Pentagon Procurement Reforms Face Slim Chance of Success

By Nathaniel H. Sledge Jr.

If you hire the right people, you can give them the responsibility, then keep your mouth shut and collect your paycheck.

That was movie director Woody Allen at a 2010 press conference explaining why he and his casting director, Juliet Taylor, choose actors who will work well without a lot of direction.

The same idea applies to the Pentagon’s latest efforts to put an end to massive cost overruns in its procurement programs.

Inefficiency increasingly threatens the Defense Department’s ability to fulfill its missions. One important area for potential cost savings is defense acquisition. The Pentagon’s senior procurement officials and the military services are focused on the cost growth of major weapon systems, which has been tough to contain. According to the Government Accountability Office, in 2008, cost overruns for the Pentagon’s 96 largest programs were 42 percent higher than initially estimated. The overruns added up to nearly $300 billion.

Driving productivity and leanness into acquisition programs is the overarching goal of an efficiency initiative led by Undersecretary of Defense for Acquisition, Technology and Logistics Frank Kendall. Called the “should-cost estimation process,” it is intended to serve as the primary tool for ensuring that major programs are achieving targeted cost savings. The should-cost estimate itself is an internal management tool, developed by project managers, to incentivize performance. The estimate is not for public consumption or wide dissemination within the services or the Defense Department, but senior leaders can use it to gauge program efficiency.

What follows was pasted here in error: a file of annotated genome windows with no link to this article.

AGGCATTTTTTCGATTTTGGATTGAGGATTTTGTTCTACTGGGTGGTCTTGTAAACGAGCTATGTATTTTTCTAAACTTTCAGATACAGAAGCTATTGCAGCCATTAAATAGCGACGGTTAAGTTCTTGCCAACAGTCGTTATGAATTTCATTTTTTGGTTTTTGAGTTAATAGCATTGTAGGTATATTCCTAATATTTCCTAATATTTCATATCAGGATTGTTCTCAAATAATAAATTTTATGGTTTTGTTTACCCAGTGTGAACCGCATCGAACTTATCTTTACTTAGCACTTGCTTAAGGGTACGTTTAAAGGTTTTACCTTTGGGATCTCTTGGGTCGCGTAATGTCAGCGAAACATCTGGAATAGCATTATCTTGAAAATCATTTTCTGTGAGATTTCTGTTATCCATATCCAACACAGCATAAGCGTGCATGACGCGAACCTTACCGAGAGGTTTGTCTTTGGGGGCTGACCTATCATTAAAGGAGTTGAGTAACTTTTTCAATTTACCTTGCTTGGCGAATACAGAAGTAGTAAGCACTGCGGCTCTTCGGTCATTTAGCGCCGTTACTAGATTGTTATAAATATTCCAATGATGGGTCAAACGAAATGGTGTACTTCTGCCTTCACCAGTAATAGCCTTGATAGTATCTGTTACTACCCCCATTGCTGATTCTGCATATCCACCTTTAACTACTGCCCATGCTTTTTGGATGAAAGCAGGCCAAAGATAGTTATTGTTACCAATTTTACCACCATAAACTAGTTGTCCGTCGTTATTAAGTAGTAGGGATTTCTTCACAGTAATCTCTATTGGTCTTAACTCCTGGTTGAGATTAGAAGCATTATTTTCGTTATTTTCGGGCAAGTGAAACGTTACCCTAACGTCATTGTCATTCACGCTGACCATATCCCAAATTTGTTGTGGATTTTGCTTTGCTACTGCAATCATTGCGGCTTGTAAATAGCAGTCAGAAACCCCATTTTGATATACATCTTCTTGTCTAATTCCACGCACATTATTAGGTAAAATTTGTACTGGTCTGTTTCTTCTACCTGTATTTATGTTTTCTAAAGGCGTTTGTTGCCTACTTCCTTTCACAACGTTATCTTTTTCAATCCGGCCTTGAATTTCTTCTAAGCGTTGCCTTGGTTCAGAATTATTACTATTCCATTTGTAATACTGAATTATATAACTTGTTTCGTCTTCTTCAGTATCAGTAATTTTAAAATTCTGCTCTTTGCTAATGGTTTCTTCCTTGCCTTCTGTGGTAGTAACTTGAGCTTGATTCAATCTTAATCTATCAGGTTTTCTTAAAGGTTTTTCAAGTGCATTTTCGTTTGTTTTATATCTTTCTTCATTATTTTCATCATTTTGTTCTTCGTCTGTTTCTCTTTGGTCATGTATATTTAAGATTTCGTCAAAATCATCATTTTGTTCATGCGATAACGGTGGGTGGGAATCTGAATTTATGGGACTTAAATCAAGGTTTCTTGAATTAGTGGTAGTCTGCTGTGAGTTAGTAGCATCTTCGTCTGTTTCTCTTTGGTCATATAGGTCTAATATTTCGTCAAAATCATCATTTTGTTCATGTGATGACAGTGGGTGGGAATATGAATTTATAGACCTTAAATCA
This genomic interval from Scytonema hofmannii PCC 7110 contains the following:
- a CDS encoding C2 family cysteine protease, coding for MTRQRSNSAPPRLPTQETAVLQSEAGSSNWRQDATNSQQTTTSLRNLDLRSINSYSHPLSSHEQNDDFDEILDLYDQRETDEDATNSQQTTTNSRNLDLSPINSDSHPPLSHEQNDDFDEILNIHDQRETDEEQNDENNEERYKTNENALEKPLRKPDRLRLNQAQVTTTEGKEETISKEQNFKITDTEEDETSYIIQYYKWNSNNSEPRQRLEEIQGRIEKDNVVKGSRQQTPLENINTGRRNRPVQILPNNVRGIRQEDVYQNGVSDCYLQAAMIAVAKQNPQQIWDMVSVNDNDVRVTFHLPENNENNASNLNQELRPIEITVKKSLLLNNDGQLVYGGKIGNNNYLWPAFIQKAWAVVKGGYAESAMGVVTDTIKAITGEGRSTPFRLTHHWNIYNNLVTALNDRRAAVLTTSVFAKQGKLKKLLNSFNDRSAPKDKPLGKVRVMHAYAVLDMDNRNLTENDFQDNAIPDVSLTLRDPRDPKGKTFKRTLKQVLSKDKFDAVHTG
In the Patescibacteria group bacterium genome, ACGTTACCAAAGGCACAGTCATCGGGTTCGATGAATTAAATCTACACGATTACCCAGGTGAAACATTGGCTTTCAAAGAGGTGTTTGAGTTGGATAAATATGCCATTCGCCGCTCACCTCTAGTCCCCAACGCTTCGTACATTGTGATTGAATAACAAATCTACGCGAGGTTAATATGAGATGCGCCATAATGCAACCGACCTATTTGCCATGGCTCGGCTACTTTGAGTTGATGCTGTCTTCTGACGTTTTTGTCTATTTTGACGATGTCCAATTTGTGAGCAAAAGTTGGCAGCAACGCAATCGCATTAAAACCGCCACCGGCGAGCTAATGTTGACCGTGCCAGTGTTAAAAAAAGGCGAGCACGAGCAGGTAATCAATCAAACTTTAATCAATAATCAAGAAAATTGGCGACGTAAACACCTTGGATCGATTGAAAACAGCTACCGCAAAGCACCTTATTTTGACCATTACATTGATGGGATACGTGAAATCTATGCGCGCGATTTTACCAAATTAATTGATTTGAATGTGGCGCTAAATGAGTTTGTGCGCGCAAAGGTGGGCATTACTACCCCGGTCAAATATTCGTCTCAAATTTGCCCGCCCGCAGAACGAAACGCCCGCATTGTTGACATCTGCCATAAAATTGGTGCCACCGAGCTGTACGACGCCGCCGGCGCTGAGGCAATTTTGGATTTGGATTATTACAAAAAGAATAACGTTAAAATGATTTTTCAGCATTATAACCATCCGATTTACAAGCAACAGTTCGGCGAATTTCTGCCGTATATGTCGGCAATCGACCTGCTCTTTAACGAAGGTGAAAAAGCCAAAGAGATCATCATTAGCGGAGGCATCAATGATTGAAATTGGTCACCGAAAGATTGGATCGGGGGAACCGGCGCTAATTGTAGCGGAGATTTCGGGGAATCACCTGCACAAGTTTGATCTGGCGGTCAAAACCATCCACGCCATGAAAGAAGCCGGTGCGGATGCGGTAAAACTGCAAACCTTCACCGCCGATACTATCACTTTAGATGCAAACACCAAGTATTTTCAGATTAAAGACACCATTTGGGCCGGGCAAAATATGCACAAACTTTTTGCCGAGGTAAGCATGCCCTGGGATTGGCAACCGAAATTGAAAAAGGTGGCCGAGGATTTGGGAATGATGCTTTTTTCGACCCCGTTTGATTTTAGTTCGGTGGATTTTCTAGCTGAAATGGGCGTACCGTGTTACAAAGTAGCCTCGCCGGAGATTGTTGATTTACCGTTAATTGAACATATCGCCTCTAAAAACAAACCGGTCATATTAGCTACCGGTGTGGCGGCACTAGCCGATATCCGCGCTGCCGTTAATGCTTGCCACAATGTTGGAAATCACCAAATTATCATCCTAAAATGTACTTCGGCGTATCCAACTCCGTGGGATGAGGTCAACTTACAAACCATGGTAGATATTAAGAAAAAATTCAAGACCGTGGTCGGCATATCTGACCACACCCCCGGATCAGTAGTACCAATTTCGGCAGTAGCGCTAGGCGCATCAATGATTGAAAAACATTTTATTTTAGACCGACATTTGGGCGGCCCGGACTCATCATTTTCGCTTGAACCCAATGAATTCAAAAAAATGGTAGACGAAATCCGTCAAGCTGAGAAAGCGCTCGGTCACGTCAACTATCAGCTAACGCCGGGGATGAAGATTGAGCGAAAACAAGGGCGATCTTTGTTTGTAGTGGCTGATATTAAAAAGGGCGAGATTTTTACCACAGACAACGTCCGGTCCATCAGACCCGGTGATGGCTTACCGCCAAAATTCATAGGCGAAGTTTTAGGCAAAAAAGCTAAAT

To measure whether programs are efficiently run and affordable, acquisition executives must compare the actual cost of programs against the “service cost position,” which is determined through a non-advocate independent government cost estimate. This estimate is called the “will-cost” estimate. Not surprisingly, the actual cost of programs often exceeds the will-cost, and the will-cost often exceeds the budget profile. Herein lies the need for action.

Will-cost estimates are developed by a cross-section of financial and program offices at the Defense Department.

Seasoned program managers continually put downward pressure on the costs of their programs by identifying the drivers of each cost element and managing their programs to meet requirements. What is in the art of the possible is known as the should-cost estimate. This cost is what the program manager believes is possible in the context of creative, innovative and disciplined measures to increase productivity.

In theory, the annual should-cost estimate should be less than the will-cost estimate. On a multi-year basis, the should-cost profile must have an acceptable downward slope as it stays below — which is preferable — or approaches from above and eventually flies below the will-cost estimate profile.

The should-cost process should drive program managers toward the will-cost estimate. Project managers must look organically and within other government agencies for cost savings, and ought to use the results of should-cost estimates to inform contract negotiations and achieve savings.